Of course, it is disappointing to discover that the poet Nerval probably did not promenade through the streets of Paris leading a lobster on a ribbon. Miranda Gill offers up for our inspection, however, many other fascinating specimens of eccentricity: the freaks at the sideshows whose deformities were often not strictly the work of nature; the writers who hoped that sartorial distinction might reflect artistic genius; the aristocrats declasses such as the Baron de Saint-Cricq, who found unusual uses for ink and hot chocolate. Concentrating on the period 1830-1870, from the relaxed mores of the July monarchy to the - superficially at least - stricter morality of the Second Empire, and drawing on a wide range of sources including etiquette manuals, psychiatric treatises and fashion journals, Gill examines the extraordinary diversity and richness of the phenomenon of eccentricity in 19th-century Paris.
Her enterprise might be likened to that of the writers she discusses, such as Champfleury, who offered up to an avid readership portraits of contemporary eccentrics. This was a time when measurement and typologies were being applied to every phenomenon - why not then to the inhabitants of Paris, who offered such a rich field of study? Or perhaps we should think of Gill's enterprise as that of a flaneur as she strolls through the different sectors of Parisian society: the demi-monde; bohemia; the "underworld"; stopping here to observe an array of dandies, there to bring to our attention natives exhibited in human zoos. One of the strengths of the book lies in Gill's ability to make connections across these apparently very different spheres, bringing within her wide-ranging discussion such disparate subjects as medical models of insanity, political preoccupations with national decline, the study of teratology (deformities) and, towards the end of the century, definitions of race.
The reader is occasionally rather overwhelmed by the fine distinctions Parisians seem to have been able to draw. The gradations are particularly subtle when it is a question of distinguishing between shades of female eccentricity, with terms such as lionne, lorette and femme a la mode, among many others, identifying types of women from prostitutes to the setters of bon ton. And to complicate the picture, as Gill emphasises, the boundaries between terms and types blur and shift as the July monarchy is replaced by the Second Empire. Public opinion was rarely tolerant, however, of expressions of female eccentricity; the widespread and repetitive characterisations of women as weak-mindedly in thrall to the sirens of fashion and luxury, or as scheming courtesans, reveal the deep-rooted misogyny of the time.
The term "eccentric" supposes a centre from which the eccentric has deviated. In 19th-century Paris, that centre was represented by the bourgeoisie, although the term "bourgeoisie" was notoriously difficult to define and, like eccentricity, was rarely an epithet applied to oneself. But certainly there circulated in the lithographs of Honore Daumier, for example, representations of the prudent, soberly dressed man of affairs, who sought to distinguish himself both from the "decadence" of the aristocracy and from the "short and brutish" life of the lower classes.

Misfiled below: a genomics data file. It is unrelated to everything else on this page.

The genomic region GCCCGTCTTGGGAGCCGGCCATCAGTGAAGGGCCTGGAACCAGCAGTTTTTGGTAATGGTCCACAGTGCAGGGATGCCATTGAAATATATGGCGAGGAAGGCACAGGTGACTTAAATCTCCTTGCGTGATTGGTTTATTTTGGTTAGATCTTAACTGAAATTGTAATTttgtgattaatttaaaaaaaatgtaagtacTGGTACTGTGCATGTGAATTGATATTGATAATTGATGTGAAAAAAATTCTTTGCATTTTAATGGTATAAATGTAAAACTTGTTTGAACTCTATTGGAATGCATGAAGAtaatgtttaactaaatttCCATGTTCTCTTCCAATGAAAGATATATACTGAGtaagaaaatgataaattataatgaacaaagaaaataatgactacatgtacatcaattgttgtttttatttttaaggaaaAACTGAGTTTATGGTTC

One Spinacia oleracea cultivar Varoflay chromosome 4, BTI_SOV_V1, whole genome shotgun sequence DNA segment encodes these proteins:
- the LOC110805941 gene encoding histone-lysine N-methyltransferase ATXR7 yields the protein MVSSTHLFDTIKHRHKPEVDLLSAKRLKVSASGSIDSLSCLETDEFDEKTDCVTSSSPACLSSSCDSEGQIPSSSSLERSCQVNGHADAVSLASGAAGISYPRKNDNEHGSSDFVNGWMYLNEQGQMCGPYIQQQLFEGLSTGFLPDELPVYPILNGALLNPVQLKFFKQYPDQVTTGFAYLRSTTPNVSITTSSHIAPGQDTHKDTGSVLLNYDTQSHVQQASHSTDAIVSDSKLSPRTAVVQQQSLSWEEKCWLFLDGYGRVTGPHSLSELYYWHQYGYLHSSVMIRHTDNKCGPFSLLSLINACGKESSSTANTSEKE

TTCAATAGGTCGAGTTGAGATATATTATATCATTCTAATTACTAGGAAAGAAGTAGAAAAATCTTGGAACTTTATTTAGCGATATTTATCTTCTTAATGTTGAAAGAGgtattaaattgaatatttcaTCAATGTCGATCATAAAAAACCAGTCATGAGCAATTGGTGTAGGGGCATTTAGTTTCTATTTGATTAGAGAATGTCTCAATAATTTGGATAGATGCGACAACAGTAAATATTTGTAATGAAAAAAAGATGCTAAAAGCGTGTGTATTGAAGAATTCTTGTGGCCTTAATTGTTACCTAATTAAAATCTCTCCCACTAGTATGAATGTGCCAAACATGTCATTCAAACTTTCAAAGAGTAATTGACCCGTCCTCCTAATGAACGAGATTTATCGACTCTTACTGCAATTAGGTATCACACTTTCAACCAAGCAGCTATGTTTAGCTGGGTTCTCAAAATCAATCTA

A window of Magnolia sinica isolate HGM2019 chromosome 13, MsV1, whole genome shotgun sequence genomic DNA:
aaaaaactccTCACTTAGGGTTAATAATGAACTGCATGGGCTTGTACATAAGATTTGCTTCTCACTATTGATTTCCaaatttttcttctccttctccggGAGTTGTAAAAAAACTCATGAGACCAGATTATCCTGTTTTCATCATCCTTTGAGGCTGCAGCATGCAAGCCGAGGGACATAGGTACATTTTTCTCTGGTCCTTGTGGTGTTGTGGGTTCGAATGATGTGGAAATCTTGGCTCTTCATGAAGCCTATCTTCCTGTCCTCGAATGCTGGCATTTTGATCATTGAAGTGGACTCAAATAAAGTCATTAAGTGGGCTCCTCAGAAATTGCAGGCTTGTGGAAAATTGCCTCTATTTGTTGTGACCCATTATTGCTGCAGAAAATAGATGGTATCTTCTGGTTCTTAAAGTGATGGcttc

Identification of eccentrics in their manifold guises offered a means of distinction and a source of reassurance to those who could wield the term and apply it to others. Gill traces very effectively, however, the intimate relationship that in reality existed between those who upheld this normative social model and those who challenged it - often the sons of those respectable businessmen.
The general reader will be drawn to the portraits of the lost worlds of "Saltimbanques and savages" - the circuses, fairs and freak shows that often included the exhibition of "native scenes". The specialist reader will find an exhaustive, scholarly and rigorous account of the many forms that eccentricity took, including close analysis of the evolving discourse of scientists and doctors. There are interesting reflections, too, on the reasons behind the profusion of forms of eccentricity in Paris in this period. Was it an expression of the fluid, rapidly changing society of post-revolutionary France, where the frontiers of normality were constantly being redefined? Was it a reaction to and a rejection of the emerging class of the bourgeoisie?
Which prompts the question: whatever happened to eccentricity? The term seems barely to exist in contemporary culture where eccentricity is one of the multiple lifestyles offered by late capitalism: it has been brought within the centre, commodified and served up in celebrity gossip. In 1975, Gary Dahl became a very rich man by persuading millions to adopt a pet rock. So much less trouble than a pet lobster.
Eccentricity and the Cultural Imagination in Nineteenth-Century Paris
By Miranda Gill
Oxford University Press 320pp, £55.00
Published 15 January 2009